On the 50th Anniversary of President Kennedy’s Assassination

Today we remember the assassination of John F. Kennedy, President and poetry advocate. Less than one month before his death, he gave a speech at Amherst College to honor poet Robert Frost. The following quotations are excerpts from his speech.

A nation reveals itself not only by the men it produces but also by the men it honors, the men it remembers …

The men who create power make an indispensable contribution to the nation’s greatness, but the men who question power make a contribution just as indispensable, especially when that questioning is disinterested, for they determine whether we use power or power uses us …

When power leads man toward arrogance, poetry reminds him of his limitations. When power narrows the areas of man’s concern, poetry reminds him of the richness and diversity of his existence. When power corrupts, poetry cleanses, for art establishes the basic human truths which must serve as the touchstones of our judgment.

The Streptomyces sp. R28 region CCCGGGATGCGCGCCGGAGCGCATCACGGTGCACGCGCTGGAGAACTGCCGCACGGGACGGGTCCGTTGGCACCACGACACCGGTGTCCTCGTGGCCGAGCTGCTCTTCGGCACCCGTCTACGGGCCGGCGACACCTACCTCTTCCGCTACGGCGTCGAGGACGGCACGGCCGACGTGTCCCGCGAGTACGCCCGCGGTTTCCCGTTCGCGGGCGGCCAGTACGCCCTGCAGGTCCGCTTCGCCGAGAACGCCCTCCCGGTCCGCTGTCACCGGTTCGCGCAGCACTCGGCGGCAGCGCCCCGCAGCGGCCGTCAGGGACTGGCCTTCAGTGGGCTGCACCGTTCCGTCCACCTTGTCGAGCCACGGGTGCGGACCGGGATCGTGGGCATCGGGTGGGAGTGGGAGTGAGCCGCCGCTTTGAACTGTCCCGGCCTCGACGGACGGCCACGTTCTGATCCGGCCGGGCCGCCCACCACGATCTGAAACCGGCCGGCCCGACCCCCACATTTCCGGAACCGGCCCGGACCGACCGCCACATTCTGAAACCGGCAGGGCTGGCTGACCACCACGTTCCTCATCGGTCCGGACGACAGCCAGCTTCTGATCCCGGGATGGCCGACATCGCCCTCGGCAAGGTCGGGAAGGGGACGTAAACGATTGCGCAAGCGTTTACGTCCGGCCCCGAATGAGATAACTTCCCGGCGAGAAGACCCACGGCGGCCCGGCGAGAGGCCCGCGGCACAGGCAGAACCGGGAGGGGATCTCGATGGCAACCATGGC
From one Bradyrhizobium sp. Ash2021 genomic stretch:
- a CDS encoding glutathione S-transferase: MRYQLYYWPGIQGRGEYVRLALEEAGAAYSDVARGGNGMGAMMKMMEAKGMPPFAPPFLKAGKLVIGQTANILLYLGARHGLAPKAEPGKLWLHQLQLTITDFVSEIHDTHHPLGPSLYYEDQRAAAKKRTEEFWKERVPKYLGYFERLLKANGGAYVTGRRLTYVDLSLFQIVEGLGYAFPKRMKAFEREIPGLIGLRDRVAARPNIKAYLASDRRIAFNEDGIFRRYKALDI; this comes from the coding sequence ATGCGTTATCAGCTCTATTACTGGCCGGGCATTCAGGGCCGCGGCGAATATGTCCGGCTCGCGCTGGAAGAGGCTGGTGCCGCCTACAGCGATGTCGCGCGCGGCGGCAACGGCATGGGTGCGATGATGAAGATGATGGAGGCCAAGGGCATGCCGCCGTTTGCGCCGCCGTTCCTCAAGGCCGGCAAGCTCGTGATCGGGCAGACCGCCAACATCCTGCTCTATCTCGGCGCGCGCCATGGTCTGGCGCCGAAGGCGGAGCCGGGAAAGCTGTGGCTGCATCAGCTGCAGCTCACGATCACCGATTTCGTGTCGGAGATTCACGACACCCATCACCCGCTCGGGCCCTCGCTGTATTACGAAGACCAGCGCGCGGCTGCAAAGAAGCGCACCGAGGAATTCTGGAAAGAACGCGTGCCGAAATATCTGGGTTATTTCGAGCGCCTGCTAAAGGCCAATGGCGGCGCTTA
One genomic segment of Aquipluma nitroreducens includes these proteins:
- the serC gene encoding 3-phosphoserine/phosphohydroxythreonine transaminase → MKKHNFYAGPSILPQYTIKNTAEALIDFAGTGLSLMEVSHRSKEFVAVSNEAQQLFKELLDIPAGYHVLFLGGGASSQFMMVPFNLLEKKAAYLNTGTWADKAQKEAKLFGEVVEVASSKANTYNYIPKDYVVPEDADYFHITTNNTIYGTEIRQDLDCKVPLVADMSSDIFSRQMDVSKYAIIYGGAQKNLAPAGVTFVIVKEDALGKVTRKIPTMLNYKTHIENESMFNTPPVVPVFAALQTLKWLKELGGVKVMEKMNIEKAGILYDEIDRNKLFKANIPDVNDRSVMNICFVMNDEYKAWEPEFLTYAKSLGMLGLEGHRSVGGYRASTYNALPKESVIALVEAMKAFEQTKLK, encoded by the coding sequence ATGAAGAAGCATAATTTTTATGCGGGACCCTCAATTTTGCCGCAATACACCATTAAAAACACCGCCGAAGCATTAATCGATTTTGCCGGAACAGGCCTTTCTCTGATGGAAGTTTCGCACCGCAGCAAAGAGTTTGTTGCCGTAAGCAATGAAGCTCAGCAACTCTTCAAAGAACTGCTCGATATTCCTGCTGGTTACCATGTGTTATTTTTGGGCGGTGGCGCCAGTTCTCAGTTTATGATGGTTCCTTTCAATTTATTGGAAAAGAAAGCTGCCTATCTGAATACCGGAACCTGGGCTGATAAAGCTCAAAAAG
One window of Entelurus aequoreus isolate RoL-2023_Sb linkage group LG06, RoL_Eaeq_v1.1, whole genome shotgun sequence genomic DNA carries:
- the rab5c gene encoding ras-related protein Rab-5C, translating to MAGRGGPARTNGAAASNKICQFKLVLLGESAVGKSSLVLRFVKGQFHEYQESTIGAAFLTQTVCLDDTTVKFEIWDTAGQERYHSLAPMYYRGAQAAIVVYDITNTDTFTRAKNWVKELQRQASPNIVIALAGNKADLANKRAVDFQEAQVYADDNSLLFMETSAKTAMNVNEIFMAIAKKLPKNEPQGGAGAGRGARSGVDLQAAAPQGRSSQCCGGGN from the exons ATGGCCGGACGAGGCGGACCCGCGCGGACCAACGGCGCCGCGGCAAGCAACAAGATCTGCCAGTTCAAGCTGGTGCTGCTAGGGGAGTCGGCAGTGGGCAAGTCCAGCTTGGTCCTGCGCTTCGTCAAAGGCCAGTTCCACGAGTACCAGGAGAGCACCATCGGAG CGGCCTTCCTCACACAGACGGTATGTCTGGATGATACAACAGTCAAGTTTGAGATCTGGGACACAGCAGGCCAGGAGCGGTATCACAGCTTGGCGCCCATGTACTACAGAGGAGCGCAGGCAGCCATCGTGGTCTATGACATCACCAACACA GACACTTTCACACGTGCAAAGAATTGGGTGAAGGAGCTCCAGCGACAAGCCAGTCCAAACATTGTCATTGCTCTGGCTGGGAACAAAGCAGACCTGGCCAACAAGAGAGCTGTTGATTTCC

If sometimes our great artists have been the most critical of our society, it is because their sensitivity and their concern for justice, which must motivate any true artist, make them aware that our nation falls short of its highest potential.”

A Poem on Death, Grief, and Social Injustice:
From Robert Hayden’s “Words in Mourning Time”

For King, for Robert Kennedy,
destroyed by those they could not save,
for King for Kennedy I mourn.
And for America, self destructive, self-betrayed.

I grieve. Yet know the vanity
of grief – through power of
The Blessed Exile’s
transilluminating word

aware of how these deaths, how all
the agonies of our deathbed childbed age
are process, major means whereby,
oh dreadfully, our humanness must be achieved.

 

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